At 1015 GMT, commercial banks quoted the shilling at 83.25/45 per dollar, weaker than last Thursday's close of 83.05/25, but within the recent range of 83.00-83.50.
Traders said they expected the shilling to trend back toward the 83.00/20 level as inflows from foreign investors buying government bonds trickle into the markets.
Yields on government paper have continued to edged down in oversubscribed sales, as investors track down inflation that fell to 15.6 percent in March, leading the central bank to hold its benchmark rate steady for a fourth straight month in April.
The shilling has gained 2.1 percent against the dollar this year, and is off a record low of 107 per dollar hit in October, partly aided by offshore interest in Kenya's debt and the central bank's adoption of a hawkish stance late last year.
"I see the shilling going back to 83.00/83.20 a dollar next week. From the recent central bank's maneuvers it seems there's where they want it," said a trader at one commercial bank.
Ghana's cedi could stabilise next week against the dollar on expected central bank intervention, including a possible policy rate hike, traders said on Thursday.
The local currency consistently declined throughout this week with the dollar-cedi rate edging closer to a key 1.8000 resistance level on strong demand for the greenback from local firms.
After opening Thursday's trading session at 1.7955/80, the rate rose to 1.7970/95 at 1300 GMT.
Traders said although the central bank had been selling dollars to the interbank market, the volumes were not enough to meet the rising demand.
The bank's monetary policy committee is expected to announce a rates decision on Friday and many traders said they expect a hike of at least 50 basis points from the current 13.5 percent.
Biggles Amponsah of Access Bank, Ghana, projected that the dollar-cedi rate could slow next week within the 1.79 band without crossing the 1.8000 barrier.
"Next week, I don't expect the rate to continue the way we've seen it move this week," he said.
Amponsah said he believed the high demand for the dollar for much of February and March was triggered by uncertainty.
"This is the first time in two-and-half years that I have experienced this type of consistent high demand in the market - people are just buying to hedge," he said.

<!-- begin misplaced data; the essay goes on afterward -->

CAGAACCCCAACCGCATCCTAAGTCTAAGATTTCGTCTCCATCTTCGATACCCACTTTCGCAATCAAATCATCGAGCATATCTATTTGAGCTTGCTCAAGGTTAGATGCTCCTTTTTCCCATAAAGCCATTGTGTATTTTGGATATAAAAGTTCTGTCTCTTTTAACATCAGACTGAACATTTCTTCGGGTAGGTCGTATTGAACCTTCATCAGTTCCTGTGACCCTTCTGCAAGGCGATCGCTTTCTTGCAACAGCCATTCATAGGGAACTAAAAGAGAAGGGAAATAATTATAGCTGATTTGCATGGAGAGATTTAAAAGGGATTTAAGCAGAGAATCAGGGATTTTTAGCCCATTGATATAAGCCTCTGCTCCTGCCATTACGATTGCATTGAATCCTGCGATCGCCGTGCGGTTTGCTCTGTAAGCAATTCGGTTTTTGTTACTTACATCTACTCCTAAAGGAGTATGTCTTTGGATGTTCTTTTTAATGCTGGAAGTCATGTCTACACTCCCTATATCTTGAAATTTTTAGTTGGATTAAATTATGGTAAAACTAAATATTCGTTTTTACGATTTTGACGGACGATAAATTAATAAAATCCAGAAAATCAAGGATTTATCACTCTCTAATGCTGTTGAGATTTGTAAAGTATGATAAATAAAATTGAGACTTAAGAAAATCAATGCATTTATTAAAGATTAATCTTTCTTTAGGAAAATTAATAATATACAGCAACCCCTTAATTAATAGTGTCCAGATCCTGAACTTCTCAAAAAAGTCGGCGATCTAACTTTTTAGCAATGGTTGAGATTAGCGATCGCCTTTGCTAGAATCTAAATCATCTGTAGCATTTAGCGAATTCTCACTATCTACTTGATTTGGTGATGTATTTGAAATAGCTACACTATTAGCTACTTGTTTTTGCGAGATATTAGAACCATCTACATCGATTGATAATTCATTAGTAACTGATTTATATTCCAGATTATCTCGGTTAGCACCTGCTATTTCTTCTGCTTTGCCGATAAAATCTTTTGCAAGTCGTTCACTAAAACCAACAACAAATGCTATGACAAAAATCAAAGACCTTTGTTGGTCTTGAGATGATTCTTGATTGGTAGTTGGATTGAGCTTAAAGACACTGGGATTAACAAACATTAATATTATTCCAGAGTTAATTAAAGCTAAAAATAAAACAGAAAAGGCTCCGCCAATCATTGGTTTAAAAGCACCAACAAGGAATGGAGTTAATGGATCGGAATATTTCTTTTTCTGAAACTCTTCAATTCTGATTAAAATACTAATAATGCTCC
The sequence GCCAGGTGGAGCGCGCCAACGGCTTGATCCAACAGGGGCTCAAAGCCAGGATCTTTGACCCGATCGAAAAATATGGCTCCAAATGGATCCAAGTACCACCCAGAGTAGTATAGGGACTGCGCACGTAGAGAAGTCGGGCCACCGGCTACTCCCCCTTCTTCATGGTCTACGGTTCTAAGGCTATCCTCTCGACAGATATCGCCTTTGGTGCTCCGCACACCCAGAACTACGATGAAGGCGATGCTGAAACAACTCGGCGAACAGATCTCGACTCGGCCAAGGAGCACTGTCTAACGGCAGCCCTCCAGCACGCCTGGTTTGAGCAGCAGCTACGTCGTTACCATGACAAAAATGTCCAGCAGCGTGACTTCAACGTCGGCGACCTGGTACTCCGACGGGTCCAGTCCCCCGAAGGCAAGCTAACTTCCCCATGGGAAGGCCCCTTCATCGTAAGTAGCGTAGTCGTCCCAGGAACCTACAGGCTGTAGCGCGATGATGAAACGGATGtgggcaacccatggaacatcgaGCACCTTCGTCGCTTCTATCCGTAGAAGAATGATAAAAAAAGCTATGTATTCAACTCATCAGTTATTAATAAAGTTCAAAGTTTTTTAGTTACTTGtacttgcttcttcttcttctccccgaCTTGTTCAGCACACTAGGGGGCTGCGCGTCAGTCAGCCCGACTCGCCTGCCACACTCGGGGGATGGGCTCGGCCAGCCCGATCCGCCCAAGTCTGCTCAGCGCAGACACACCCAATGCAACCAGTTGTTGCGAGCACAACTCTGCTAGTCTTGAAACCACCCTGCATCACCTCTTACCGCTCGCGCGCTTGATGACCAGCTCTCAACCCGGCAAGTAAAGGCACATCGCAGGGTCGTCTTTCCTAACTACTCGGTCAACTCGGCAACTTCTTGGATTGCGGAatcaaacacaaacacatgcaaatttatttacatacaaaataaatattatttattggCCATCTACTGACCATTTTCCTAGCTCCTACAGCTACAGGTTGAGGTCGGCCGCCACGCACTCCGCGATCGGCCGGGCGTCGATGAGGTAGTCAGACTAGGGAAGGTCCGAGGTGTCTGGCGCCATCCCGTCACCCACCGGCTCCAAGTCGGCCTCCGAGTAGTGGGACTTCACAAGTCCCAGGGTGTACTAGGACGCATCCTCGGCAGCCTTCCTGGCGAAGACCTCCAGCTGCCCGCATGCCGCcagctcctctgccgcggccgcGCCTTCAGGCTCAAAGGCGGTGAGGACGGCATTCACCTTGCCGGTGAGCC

"It also means that people have brought forward their future demand and a time will come (when) they will not buy anymore and again it means that going forward we should not see any further depreciation," Amponsah added.
Other traders believed the direction of the dollar-cedi rate next week would depend on the central bank's decision on Friday.
"The outcome of the MPC will be key in determining the direction of the currency next week," Barclays Bank trader Jacob Brobbey said.
The Nigerian naira could depreciate further next week due to a resurgence in demand for the greenback, though a month-end dollar sale by state-owned energy firm NNPC could take some pressure off the local currency.
At 1042 GMT, commercial banks quoted the local currency at 157.55 to the dollar on the interbank market, weaker than Wednesday's close of 157.40.
"The market is only waiting for the NNPC dollar sales to help take out some of the growing demand, otherwise the naira will slide further in the coming days," one dealer said.
The naira had managed to trade within the 157.40-157.90 band in the past two weeks due to dollar supplies by energy companies and offshore investors participating in Treasury bill auctions.
The local currency rose to 157.40 against the dollar on Wednesday, from 157.50 the previous day, after oil firms sold around $186 million to some lenders.